Less than 48 hours ago, NASA’s Juno spacecraft got its first up-close-and-personal view with Jupiter’s Great Red Spot, and today, the space agency has released photos from the flyby, offering a rare glimpse of the planet’s giant storm.
The images add to the wonder of this 10,000-mile-wide storm, at which star gazers have marveled for more than a century. Monday’s flyby marked only the seventh time that Juno has made a close sweep — known as a perijove pass — of Jupiter since the spacecraft began orbiting the solar system’s biggest planet last summer. This perijove pass brought the spacecraft about 5,600 miles above the Great Red Spot’s churning clouds.
During these close-ups, the spacecraft’s color camera — called JunoCam — snaps pictures, while its seven scientific instruments gather as much insight as possible about the gas giant’s magnetic fields and atmospheric composition.
Most of the new photos were processed into gorgeous art-like images by members of the public (NASA encourages citizen scientists to play with the raw photos from JunoCam) but Glenn Orton — a senior research scientist at JPL-Cal Tech — told NewsHour the images also reveal many tantalizing details about the what’s happening in this giant storm. Here’s what he sees in three of the photos. (Editor’s note: These descriptions were edited for brevity and clarity).
Calm in the center
The colors in this photo are enhanced, so they look richer. But in truth, Jupiter is more pastel.
There’s a deep red here — the core of the red spot. We don’t have all the details yet from Juno, but based on Earth-based observations, we suspect those are much higher clouds. Whatever chemistry is taking place in these clouds makes things turn red, due to UV radiation. We think it’s happening there because the clouds are higher in the atmosphere.
Surrounding the core, there’s a lot of mottled structures. There are swirls, typically associated with a counterclockwise motion. We know from past observations the wind currents at the center of the Great Red Spot are quite still. Everything around it increases in angular velocity, until you reach a maximum velocity at the edge of the Great Red Spot.
If you download the image and blow it up, in the upper right — the 1 o’clock position — there’s a whole bunch of brighter regions and a couple of streaks. Those look like white puffy clouds. I can’t call them thunderstorms, because thunder implies lightning, which we haven’t seen in the red spot, but they’re likely local upwellings.
Now, look closely at the 12 o’clock position, right where the red starts to fade to white. There’s a very narrow set of vertical lines: |||||||||||. Those are gravity waves. [Gravity waves happen when a fluid or gas gets disturbed, and gravity pulls it back into a flat, balanced state. Examples include surf at a beach or wavy looking clouds on Earth or Venus].
This set of gravity waves are right along a region where we expect the speed of air rotation is slowing down rapidly. Wind speeds at the center are essentially zero, they build to 290 to 335 miles per hour as you move toward the edge, and then drop to 223 miles per hour at the very edge. Each of those gravity waves is likely tens of kilometers long.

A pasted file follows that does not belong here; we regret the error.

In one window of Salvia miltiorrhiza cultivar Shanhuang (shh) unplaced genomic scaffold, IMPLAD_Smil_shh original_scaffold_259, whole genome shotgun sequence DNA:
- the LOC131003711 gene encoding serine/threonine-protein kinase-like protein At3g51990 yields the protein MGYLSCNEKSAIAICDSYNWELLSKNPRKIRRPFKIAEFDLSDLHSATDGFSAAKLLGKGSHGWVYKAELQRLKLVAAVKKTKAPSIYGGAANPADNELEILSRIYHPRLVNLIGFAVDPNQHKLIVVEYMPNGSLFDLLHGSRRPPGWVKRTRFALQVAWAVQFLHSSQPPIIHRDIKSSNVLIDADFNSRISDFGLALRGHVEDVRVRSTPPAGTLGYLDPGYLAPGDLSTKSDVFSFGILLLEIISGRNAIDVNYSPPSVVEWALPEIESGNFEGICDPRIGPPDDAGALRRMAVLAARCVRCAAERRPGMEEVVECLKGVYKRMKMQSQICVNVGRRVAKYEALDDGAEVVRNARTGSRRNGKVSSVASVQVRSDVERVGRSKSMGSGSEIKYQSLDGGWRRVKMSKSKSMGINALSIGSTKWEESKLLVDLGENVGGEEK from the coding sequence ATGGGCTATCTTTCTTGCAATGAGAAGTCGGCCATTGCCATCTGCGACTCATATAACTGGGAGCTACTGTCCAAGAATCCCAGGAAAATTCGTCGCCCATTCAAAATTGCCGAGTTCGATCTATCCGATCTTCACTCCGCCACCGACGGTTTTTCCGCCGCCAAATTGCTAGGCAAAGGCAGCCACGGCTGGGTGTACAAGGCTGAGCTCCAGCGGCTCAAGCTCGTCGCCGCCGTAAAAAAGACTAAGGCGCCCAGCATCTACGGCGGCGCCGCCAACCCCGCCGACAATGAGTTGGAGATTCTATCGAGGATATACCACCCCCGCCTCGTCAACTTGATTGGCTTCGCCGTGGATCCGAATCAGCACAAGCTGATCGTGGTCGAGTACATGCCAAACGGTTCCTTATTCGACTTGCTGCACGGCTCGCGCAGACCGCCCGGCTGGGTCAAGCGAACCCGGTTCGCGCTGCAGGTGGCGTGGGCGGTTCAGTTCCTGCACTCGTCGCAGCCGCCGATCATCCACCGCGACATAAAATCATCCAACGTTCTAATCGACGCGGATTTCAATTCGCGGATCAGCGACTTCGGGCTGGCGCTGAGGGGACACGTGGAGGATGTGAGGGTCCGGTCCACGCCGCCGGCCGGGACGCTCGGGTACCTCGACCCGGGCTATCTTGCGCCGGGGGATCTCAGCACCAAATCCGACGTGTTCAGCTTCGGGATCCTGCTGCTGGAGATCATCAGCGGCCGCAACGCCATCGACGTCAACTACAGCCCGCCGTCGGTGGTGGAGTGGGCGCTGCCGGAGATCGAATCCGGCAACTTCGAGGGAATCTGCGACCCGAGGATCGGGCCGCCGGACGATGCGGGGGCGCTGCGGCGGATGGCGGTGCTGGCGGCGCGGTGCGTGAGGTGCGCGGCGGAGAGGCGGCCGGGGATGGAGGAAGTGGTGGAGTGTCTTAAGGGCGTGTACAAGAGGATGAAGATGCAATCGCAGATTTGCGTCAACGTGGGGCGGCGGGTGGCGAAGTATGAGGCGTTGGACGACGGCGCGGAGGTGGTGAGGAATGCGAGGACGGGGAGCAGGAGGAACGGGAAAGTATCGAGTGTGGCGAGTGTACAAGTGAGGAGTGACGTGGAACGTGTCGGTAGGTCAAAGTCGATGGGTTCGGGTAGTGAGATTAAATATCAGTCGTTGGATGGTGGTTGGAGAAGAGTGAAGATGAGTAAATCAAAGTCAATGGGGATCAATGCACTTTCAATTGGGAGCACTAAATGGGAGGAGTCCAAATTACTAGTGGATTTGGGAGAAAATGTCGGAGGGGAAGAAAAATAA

The areas in the photo that look black aren’t really black. They’re just slightly less red than everything else. The regions that look darkest are likely deeper clouds in the atmosphere.
In the white region that’s south of the red spot, at the bottom of the image, you can see similar mottles of upwellings — tiny bright clouds, where you are beginning to see hints of shadows. We call that the South White Belt region. Those are high clouds, though they are not as high as the Great Red Spot.
No one knows yet how deep the clouds in the red spot are, but we’re hopefully getting an answer soon.
The processing is doing some artsy work in this one. But it’s interesting because what looks like a stovepipe feature — the curly cue going toward the upper right — is actually the flow of gas going out of the red spot.
Juno’s microwave radiometer should be able to look deep into the atmosphere, where we expect to see an enhancement in ammonia levels over the Great Red Spot. We’re hoping to answer the question of how deep the ammonia is, which could be an indication of how deep the general wind circulation of Jupiter goes.
There are competing theories about the winds of Jupiter. Some say all the action happens toward the outside of the planet, the outer few kilometers or so. Others argue the winds actually go really deep, and create columns from one latitude in the north to the same latitude in the south, like big cylinders.
Microwave radiometer measurements from the previous flybys have had mixed answers to that question so far. At the equator and just north of the equator, the turbulence goes immensely deep. There’s this huge plume, with a very concentrated ammonia level, coming from very deep in the atmosphere. But at higher latitudes toward the north and south poles, this turbulence doesn’t go as deep. What we see at the Great Red Spot will tell us what camp the mid-latitudes fall into and that’s really interesting.
This photo isn’t taken from the Great Red Spot. It’s much higher in latitude in the north. But in the upper left, you can see a small anti-cyclone that has been changing colors recently. It’s typically white, but it’s been turning pink, then red and then back again. We’re trying to track this color change with readings in other wavelengths to determine how high things are in the atmosphere and whether these shifts are due to elevation.
To the right, there’s another cyclone or anti-cyclone. Here, there are darker circles, with relatively light stuff on the outside. We don’t know what that is. On the far right, you can see really turbulent and chaotic stuff. It’s an upwelling that’s been going on for sometime in the north. These types of turbulence happen from time to time, and we’re not quite sure why.